3. Respond to the speaker in a way that indicates accurate understanding of the message

In coaching conversations it is critical that both parties are on the same wavelength and understand each other because we don’t all feel, think or speak the same way. People have different values, views, expectations, opinions and prejudices based on their past experiences, education levels, political viewpoints and cultural or economic backgrounds. When you send information it won’t necessarily be heard the way you intend. People hear what you say through filters and will interpret your message in a way that is meaningful to them and makes sense from their perspective.

Always be aware and sensitive to possible filters that will influence your individual. Plan the message you want to convey, ask questions that aid clarity and understanding and provide feedback for reinforcement. Feedback achieved through effective questioning helps you check the listener’s level of understanding. Feedback given and received is the catalyst for making appropriate adjustments in the communication process to ensure you achieve mutual understanding as you strive to identify and reach important goals with your individual.

To progressively strengthen the coaching relationship and to achieve the greatest value and meaningful communication from coaching sessions, coaches must listen attentively and use empathy to understand the other person’s message. As a coach, making the effort to understand your individual’s feelings and beliefs doesn’t mean that you have to accept or agree with his or her point of view. Undoubtedly, you have heard empathy expressed in the saying, “Put yourself in the other person’s shoes”. Through exercising empathy we show others that we understand and appreciate them. Empathy is the ability to look at a situation from another’s viewpoint and understand that person’s feelings and beliefs.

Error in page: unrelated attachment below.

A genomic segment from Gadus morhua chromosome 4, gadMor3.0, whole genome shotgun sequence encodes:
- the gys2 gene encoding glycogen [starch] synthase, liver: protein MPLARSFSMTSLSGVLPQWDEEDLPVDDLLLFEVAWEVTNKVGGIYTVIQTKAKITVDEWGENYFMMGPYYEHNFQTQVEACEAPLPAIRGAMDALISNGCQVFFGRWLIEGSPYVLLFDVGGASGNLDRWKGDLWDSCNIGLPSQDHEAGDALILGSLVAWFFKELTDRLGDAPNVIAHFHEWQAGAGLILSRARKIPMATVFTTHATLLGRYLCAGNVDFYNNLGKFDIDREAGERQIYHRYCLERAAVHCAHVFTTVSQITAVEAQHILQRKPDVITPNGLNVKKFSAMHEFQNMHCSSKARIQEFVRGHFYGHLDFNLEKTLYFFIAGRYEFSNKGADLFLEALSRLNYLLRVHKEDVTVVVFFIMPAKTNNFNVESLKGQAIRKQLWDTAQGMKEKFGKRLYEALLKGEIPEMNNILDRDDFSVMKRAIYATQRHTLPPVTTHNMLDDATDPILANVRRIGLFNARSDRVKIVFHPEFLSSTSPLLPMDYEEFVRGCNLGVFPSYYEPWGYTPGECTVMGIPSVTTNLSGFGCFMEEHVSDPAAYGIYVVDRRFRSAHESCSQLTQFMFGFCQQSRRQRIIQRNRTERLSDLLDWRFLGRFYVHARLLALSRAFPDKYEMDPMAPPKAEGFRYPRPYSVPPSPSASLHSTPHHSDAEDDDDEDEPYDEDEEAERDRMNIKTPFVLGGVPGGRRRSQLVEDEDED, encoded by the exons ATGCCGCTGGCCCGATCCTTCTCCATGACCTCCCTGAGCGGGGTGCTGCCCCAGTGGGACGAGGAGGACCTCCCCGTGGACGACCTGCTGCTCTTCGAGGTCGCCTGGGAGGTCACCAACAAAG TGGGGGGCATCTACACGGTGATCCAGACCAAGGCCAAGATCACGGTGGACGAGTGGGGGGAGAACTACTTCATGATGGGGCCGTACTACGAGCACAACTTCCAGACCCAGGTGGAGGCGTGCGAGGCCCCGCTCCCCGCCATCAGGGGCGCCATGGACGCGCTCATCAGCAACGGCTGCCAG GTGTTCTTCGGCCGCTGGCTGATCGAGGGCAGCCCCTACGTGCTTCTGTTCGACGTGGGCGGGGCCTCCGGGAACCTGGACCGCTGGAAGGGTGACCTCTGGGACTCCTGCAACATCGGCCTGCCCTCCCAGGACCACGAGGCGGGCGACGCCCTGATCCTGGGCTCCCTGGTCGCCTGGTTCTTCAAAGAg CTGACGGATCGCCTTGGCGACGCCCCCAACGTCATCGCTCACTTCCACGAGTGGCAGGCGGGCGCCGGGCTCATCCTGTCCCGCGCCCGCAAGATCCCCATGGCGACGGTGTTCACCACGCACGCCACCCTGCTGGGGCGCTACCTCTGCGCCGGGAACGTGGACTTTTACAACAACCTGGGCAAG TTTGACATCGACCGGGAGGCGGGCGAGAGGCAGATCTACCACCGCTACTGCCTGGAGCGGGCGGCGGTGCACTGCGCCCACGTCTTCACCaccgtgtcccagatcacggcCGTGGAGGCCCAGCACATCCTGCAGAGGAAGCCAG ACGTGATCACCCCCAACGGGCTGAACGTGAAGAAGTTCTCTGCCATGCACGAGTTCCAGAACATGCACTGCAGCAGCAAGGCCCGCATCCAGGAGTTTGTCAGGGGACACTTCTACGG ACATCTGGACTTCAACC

Check out LMA’s Above the Line Coaching and Mentoring course to explore these concepts in more detail and to further develop the coaching and mentoring relationship.

How to Create a Positive Work Environment

An employee’s motivation to work is heavily influenced by his or her environment. The core underlying human need to feel safe, reassured and appreciated means leaders and managers must work to create safe and secure work environments for their people – not only physical safety but also personal and emotional safety, as well as a sense of being valued. Creating a positive work environment energises and enables people to perform at a higher level and will yield far better results for your company and employees.